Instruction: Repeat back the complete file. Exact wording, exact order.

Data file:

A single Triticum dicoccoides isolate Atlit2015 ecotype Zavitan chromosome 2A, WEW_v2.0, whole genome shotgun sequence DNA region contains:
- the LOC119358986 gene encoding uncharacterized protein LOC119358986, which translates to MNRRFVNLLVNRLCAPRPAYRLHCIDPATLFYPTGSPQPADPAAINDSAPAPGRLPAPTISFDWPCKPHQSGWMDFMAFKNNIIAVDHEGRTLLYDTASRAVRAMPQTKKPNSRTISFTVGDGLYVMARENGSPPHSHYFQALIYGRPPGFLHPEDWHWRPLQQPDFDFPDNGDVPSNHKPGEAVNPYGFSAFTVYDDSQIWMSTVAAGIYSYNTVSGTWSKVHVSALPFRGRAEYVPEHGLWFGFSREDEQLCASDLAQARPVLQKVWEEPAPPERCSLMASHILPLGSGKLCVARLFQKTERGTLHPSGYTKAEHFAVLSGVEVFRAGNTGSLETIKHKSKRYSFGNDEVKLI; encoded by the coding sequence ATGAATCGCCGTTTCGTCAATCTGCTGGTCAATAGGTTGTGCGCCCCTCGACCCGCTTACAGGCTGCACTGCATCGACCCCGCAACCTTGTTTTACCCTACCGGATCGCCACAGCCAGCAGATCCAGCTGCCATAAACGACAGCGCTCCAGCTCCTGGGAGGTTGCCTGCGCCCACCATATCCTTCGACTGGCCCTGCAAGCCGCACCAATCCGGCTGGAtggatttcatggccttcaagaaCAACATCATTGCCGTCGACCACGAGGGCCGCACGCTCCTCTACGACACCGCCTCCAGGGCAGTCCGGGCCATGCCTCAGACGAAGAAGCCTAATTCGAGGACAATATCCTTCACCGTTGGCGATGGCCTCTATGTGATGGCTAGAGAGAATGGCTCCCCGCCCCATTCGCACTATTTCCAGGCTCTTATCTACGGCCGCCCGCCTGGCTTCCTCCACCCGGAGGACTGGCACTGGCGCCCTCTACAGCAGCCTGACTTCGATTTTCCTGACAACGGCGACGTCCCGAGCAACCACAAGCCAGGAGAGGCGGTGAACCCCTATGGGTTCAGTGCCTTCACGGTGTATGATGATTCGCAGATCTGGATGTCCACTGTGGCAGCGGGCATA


A single Triticum dicoccoides isolate Atlit2015 ecotype Zavitan chromosome 2A, WEW_v2.0, whole genome shotgun sequence DNA region contains:
- the LOC119358986 gene encoding uncharacterized protein LOC119358986, which translates to MNRRFVNLLVNRLCAPRPAYRLHCIDPATLFYPTGSPQPADPAAINDSAPAPGRLPAPTISFDWPCKPHQSGWMDFMAFKNNIIAVDHEGRTLLYDTASRAVRAMPQTKKPNSRTISFTVGDGLYVMARENGSPPHSHYFQALIYGRPPGFLHPEDWHWRPLQQPDFDFPDNGDVPSNHKPGEAVNPYGFSAFTVYDDSQIWMSTVAAGIYSYNTVSGTWSKVHVSALPFRGRAEYVPEHGLWFGFSREDEQLCASDLAQARPVLQKVWEEPAPPERCSLMASHILPLGSGKLCVARLFQKTERGTLHPSGYTKAEHFAVLSGVEVFRAGNTGSLETIKHKSKRYSFGNDEVKLI; encoded by the coding sequence ATGAATCGCCGTTTCGTCAATCTGCTGGTCAATAGGTTGTGCGCCCCTCGACCCGCTTACAGGCTGCACTGCATCGACCCCGCAACCTTGTTTTACCCTACCGGATCGCCACAGCCAGCAGATCCAGCTGCCATAAACGACAGCGCTCCAGCTCCTGGGAGGTTGCCTGCGCCCACCATATCCTTCGACTGGCCCTGCAAGCCGCACCAATCCGGCTGGAtggatttcatggccttcaagaaCAACATCATTGCCGTCGACCACGAGGGCCGCACGCTCCTCTACGACACCGCCTCCAGGGCAGTCCGGGCCATGCCTCAGACGAAGAAGCCTAATTCGAGGACAATATCCTTCACCGTTGGCGATGGCCTCTATGTGATGGCTAGAGAGAATGGCTCCCCGCCCCATTCGCACTATTTCCAGGCTCTTATCTACGGCCGCCCGCCTGGCTTCCTCCACCCGGAGGACTGGCACTGGCGCCCTCTACAGCAGCCTGACTTCGATTTTCCTGACAACGGCGACGTCCCGAGCAACCACAAGCCAGGAGAGGCGGTGAACCCCTATGGGTTCAGTGCCTTCACGGTGTATGATGATTCGCAGATCTGGATGTCCACTGTGGCAGCGGGCATA